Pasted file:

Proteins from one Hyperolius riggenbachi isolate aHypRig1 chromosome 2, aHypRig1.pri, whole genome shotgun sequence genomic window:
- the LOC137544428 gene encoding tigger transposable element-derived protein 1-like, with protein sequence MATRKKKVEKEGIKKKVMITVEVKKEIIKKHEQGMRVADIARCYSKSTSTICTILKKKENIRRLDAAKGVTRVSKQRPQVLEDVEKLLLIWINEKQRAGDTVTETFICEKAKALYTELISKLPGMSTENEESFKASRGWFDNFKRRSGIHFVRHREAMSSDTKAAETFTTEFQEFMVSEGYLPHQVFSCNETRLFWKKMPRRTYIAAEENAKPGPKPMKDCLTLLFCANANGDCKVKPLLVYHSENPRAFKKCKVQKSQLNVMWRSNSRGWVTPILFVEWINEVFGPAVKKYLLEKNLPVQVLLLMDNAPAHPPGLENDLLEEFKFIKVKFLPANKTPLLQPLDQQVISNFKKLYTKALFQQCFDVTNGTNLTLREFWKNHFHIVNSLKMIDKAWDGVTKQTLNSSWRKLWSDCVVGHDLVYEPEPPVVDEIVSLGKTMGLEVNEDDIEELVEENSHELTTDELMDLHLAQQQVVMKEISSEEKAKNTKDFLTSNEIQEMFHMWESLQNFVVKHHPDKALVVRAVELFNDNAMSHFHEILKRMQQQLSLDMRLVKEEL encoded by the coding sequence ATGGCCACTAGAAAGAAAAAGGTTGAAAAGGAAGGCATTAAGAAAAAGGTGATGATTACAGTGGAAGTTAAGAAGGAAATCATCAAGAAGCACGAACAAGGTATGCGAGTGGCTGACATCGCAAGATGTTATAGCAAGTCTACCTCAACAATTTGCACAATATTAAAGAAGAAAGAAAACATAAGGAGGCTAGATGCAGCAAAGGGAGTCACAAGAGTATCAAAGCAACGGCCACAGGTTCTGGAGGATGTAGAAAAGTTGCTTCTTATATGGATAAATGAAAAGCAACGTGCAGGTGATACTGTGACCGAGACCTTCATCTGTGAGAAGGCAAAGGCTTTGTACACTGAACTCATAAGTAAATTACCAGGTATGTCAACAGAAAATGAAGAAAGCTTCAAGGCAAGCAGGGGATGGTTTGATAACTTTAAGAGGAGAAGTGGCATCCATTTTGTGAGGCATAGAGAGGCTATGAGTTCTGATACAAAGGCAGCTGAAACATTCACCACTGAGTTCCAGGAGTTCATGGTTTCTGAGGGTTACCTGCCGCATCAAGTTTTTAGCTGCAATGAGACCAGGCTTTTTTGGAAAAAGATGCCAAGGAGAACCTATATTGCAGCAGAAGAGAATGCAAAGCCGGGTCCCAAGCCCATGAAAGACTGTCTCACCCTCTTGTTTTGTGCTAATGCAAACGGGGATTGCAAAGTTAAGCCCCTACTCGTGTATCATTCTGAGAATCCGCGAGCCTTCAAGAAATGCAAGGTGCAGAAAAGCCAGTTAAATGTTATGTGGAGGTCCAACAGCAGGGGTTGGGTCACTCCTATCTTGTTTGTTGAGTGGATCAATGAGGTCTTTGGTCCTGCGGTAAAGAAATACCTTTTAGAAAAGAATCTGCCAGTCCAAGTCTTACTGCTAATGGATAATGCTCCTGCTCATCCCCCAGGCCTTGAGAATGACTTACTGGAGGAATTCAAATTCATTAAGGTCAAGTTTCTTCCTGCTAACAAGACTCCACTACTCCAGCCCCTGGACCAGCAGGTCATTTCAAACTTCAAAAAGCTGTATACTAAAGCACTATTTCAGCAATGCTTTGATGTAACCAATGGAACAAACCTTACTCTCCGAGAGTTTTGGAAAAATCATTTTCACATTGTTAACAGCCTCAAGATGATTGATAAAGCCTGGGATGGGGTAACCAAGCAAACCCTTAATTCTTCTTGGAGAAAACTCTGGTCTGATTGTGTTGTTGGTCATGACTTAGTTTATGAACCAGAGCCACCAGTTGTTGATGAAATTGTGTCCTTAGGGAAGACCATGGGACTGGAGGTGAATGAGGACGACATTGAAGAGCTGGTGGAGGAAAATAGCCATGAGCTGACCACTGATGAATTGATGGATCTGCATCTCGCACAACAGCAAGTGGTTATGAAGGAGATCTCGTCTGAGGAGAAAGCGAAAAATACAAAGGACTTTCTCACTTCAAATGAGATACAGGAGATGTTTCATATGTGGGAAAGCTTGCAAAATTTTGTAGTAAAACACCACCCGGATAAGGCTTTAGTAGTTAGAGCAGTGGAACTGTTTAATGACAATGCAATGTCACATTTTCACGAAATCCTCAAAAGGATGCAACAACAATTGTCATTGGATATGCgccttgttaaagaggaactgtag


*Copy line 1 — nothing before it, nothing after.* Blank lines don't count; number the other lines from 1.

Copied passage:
Proteins from one Hyperolius riggenbachi isolate aHypRig1 chromosome 2, aHypRig1.pri, whole genome shotgun sequence genomic window: